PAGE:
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What’s it like if you think your child knows you’re bi?

This article, in the Guardian /Observer arts section, begs as many questions as it answers.

I have a child. We have never discussed if I am bi, or gay, or something else. There again, I have never discussed with them whether they are gay, or bi. I know my child has sex with, or at least sexual attractions to, more than one gender. My child knows that their mother is bi; when you live with your mother, and know that you have a father who was sexually attractive to your mother, and that your mother now has a girlfriend, the logical conclusion is obvious. I have always kept my sex life outside the house my child visits, when they visit, and in more recent years have gone one step further, so that my child never sees my sex partners. This is my way of being a father, not about my sexuality, and not just about my experiences.

My child knows that I would be disappointed if they thought less of anyone for being bi, or gay, or asexual. It’s as close as we get to an article of faith in my house, that you see the person, not the person they sleep with. We have talked often about how sex is the worst reason for starting a relationship, and not the best reason for ending one. We talk with a wry amusement about their refusal to be labelled while at uni, about a desire to not belong to a sexual tribe.

Our family has been built on a careful attention to the narrative of the family. It doesn’t matter who I sleep with as much as how we, me and the child’s mother,  handled the process of telling our child we didn’t want to sleep together any more. Who we want to sleep with is irrelevant compared to our decision that we didn’t want to sleep together. We didn’t always get that right, and I have told my child that. I made a mess of some parts of the story, and the child’s mother didn’t always cover herself in glory either.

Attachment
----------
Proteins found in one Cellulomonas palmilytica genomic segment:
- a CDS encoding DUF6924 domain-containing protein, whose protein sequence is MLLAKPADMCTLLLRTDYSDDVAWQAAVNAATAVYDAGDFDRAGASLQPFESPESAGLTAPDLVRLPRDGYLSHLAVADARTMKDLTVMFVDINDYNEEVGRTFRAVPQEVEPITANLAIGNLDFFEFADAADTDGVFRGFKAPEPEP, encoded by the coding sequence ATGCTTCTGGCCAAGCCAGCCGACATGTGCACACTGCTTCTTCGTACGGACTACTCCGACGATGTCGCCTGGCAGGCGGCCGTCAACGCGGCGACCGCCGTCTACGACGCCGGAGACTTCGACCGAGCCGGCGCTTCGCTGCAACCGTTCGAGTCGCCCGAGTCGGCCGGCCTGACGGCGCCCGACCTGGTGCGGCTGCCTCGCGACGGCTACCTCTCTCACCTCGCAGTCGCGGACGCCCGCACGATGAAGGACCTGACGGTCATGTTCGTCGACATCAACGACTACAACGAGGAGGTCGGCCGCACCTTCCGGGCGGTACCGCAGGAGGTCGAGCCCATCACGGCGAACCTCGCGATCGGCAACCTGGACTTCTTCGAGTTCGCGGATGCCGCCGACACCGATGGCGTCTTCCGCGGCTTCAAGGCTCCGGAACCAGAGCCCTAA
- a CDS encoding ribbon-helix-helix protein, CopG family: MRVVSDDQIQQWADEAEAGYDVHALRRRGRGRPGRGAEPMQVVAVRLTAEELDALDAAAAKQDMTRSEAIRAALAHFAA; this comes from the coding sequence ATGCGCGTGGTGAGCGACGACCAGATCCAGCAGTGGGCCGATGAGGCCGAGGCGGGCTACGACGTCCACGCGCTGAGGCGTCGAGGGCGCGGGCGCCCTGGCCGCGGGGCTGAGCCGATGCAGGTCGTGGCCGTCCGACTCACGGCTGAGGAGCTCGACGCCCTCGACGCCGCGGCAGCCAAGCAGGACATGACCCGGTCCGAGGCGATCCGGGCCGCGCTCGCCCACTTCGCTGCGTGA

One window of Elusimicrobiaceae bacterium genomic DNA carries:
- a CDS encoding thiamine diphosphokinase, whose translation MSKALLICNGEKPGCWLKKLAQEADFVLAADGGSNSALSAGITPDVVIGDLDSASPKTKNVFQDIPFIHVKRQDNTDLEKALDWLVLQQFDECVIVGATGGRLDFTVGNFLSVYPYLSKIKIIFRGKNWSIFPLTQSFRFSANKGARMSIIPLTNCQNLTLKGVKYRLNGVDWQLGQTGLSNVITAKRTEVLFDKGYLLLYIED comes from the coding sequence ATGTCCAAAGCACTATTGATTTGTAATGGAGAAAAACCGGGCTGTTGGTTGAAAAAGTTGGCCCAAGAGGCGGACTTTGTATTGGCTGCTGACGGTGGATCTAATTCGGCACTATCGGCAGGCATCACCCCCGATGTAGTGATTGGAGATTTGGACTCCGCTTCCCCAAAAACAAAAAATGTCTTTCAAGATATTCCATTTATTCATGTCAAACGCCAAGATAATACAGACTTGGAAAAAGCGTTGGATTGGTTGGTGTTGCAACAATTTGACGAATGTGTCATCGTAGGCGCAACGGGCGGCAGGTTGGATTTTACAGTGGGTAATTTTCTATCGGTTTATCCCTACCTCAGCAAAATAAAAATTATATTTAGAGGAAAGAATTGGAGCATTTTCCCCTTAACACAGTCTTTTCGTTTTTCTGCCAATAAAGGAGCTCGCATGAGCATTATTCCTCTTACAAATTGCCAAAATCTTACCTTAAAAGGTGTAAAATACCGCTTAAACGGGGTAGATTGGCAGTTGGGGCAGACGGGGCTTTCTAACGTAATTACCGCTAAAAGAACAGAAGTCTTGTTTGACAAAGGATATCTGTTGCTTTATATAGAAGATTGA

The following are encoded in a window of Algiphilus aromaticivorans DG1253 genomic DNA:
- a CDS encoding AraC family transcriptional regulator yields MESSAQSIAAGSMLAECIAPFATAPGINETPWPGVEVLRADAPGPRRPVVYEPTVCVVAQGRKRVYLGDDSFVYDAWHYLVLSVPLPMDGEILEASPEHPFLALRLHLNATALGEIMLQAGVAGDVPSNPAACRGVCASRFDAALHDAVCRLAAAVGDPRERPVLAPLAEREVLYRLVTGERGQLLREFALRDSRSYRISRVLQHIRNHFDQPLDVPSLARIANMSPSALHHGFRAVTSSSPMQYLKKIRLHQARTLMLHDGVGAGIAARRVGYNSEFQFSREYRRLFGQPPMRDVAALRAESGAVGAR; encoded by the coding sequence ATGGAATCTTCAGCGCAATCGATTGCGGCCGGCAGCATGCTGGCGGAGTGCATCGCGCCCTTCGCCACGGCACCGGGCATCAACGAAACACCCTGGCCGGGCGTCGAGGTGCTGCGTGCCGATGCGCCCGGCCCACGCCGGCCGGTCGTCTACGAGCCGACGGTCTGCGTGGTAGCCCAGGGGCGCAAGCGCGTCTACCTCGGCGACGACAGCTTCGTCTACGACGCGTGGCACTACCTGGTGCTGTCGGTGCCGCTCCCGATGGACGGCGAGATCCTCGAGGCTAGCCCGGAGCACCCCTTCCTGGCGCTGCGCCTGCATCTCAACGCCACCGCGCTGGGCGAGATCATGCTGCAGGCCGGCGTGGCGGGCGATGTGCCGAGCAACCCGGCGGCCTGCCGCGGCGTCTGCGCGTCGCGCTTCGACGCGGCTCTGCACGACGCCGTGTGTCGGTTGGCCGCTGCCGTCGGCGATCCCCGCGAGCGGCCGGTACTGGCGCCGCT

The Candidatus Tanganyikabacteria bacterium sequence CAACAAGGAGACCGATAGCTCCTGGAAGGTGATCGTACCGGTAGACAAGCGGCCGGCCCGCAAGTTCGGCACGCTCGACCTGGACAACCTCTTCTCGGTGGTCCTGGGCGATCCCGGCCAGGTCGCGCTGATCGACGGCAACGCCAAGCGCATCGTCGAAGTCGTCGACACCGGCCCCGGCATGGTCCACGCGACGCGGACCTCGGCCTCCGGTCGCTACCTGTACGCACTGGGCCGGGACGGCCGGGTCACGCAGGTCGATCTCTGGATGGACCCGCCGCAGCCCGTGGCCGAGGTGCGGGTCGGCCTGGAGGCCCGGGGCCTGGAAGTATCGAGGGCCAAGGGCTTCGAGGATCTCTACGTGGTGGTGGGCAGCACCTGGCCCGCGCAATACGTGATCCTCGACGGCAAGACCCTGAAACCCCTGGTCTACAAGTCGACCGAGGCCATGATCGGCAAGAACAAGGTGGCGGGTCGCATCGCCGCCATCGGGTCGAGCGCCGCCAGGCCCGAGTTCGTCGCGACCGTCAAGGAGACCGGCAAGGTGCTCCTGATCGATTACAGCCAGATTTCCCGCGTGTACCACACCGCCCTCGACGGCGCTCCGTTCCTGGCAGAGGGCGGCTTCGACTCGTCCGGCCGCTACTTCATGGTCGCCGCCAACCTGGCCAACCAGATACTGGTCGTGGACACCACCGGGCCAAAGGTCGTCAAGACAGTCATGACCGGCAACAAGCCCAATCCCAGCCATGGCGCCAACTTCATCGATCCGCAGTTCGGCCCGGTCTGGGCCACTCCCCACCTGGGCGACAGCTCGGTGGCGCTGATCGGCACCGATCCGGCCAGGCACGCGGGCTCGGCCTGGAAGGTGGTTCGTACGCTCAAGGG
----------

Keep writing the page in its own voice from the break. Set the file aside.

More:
However, we’ve reached a point where the human story , of the mistakes we made and the story we tell about them is less important than our futures. If your family’s story is about your mother’s sexuality, you may not yet have reached that point.

There’s a further point to be made. We don’t formalize our discussions about this. My child has learned more from hearing me argue with the TV news than from being lectured by me. If you need to have formal family discussions about basic principles, about sexuality, about not judging, about trust and love, you don’t have a problem with those issues, you have problems with being a family.

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One comment on “What’s it like if you think your child knows you’re bi?

  1. jemima2013
    July 19, 2015

    For some reason my mind if drawn to discussions we have had about why we find the label poly not for us. There are of course happy poly familes, and i wish them all the best. However sometimes i wonder if someones sexual desires is not being put before that building of a family. Frankly your kids dont care who you fuck, they care that you are there for them, but sometimes, in some of the things i read it seems that people think their kids are another badge to wear to show how “cool” or with it they are.
    I remember once reading a thing about motherhood that has always stayed with me, that self actualisation and all that jazz was fine but your kids would rather have you weeping in the next room than finding yourself on the beach in Hawaii . Once you realise thats not only OK, but how things are meant to be, i think you understand the difference between giving birth/contributing sperm and being a parent.

    Like

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This entry was posted on July 19, 2015 by in Uncategorized.

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